Game Ready: How To Stop Low Shots With Liz Hogan


This article appears in the September/October edition of USA Lacrosse Magazine. Join our momentum.

How low can you go?

Just as shooters are trained to fire high-to-low, goalies need to practice the mechanics of making saves at or near the ground.

Liz Hogan, who has trained with the U.S. national team since 2012, shared in a virtual clinic for  USA Lacrosse members her fundamentals for making low saves.


1. Get your stick there first. It’s virtually simultaneous, but your body should trail your stick by a split second. “We all love our bruises, but we have a stick for a reason,” Hogan said. “Get it to the ball.”

2. Stay square. Point your toes at the shooter. If you miss the ball with your stick, your body is there as backup.

3. Use both hands. “As goalies, we tend to preach driving your top hand to the ball,” Hogan said. “God gave us two hands. We want to make sure we’re using both getting to any save, especially low saves.”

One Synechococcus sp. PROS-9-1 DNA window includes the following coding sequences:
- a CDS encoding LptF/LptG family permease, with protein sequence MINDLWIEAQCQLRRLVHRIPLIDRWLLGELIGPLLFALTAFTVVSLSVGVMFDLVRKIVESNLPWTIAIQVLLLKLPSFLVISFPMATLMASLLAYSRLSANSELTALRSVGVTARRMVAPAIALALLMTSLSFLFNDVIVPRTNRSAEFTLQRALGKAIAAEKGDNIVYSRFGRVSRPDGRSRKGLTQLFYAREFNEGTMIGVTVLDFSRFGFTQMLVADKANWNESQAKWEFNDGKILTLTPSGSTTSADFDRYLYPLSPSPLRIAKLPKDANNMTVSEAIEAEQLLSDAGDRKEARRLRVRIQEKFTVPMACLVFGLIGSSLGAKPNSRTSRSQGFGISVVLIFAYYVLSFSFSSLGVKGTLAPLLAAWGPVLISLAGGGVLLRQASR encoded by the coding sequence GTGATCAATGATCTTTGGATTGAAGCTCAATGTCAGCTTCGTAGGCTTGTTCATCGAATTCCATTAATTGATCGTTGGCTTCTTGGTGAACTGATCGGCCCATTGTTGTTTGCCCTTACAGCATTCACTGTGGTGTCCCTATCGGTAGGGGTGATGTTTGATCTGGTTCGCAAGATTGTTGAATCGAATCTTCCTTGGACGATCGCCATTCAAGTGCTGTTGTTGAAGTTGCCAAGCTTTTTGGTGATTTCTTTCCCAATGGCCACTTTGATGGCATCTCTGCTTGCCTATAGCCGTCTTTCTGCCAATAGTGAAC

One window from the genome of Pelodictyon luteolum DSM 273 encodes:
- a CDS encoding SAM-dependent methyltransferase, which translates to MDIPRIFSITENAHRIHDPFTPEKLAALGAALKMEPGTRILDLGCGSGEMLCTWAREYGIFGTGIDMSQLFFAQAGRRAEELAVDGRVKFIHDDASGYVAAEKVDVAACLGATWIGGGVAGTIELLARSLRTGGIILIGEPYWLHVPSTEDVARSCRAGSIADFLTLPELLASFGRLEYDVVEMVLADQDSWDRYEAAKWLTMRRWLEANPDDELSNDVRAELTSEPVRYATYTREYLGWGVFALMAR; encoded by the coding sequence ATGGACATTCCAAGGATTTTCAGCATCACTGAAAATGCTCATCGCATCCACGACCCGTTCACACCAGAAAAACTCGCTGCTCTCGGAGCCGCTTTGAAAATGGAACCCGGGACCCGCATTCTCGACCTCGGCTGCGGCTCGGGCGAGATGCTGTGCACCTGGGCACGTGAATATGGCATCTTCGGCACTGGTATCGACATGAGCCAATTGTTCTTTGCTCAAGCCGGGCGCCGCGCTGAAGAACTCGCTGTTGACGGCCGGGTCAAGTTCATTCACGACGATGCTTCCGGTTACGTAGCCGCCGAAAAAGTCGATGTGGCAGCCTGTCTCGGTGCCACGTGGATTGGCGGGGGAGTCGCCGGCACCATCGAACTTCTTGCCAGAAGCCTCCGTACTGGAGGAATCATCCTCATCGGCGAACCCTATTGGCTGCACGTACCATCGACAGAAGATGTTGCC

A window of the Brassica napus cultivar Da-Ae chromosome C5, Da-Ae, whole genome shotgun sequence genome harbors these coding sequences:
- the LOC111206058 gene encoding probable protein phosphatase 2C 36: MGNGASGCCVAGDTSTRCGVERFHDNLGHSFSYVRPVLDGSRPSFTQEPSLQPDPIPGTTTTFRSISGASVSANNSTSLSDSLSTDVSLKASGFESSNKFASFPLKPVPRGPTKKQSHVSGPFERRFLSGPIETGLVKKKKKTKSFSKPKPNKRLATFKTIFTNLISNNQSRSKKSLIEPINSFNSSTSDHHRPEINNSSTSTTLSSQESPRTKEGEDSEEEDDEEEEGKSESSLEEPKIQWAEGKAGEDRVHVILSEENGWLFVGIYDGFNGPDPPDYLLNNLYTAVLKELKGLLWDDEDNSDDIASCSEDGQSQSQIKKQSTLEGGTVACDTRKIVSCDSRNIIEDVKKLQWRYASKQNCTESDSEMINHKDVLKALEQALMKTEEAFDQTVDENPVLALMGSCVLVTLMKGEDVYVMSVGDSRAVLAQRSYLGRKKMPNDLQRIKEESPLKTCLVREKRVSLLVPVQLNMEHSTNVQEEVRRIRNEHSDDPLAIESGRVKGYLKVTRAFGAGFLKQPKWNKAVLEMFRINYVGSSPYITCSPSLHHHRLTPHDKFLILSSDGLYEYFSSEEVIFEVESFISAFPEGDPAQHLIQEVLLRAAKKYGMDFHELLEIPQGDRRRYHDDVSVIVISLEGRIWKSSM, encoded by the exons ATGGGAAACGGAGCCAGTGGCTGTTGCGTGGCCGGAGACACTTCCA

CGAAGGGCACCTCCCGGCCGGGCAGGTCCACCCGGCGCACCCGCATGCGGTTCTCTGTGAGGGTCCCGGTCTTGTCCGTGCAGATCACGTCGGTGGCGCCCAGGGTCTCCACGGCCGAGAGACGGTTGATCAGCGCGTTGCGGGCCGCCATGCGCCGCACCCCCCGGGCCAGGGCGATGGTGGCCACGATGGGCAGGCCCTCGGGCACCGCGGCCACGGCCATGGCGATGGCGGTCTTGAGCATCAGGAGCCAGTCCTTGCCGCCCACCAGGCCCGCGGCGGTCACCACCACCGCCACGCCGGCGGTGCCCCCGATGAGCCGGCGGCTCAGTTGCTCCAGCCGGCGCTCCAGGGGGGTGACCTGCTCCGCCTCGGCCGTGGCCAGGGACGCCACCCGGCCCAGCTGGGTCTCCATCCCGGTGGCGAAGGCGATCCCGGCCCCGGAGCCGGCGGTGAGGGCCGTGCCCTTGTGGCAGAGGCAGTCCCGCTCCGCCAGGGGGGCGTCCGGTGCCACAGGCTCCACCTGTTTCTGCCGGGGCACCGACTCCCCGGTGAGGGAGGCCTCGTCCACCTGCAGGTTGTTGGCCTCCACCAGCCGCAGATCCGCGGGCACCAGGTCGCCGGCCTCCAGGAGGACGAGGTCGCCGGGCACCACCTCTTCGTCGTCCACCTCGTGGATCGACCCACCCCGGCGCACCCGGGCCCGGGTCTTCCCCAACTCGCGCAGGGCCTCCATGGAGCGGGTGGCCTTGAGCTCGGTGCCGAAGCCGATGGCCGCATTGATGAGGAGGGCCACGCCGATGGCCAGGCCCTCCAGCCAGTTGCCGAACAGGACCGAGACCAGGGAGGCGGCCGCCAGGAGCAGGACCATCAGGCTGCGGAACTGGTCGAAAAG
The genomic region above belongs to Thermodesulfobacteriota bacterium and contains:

4. Beat the ball to the bounce. “Especially those of you who play on grass,” Hogan said. “Get to the ball before it bounces, because you have no idea where it’s going after.”

5. Drop your back knee. This goes against convention, but it’s all about getting your whole body as low to the ground as possible to cover the gaps.

6. Keep your eye on the ball. On low saves, goalies tend to drop their head and look to the ground. “Whenever I see just the top of a goalie’s helmet, you can tell they’re not tracking the ball,” Hogan said.


Before seeing live reps, get a feel for these mechanics by doing gorilla hops — an exercise from a squat position in which you hop laterally with your hands out on the ground in front of you. Incorporate a step and a stick as progressions.

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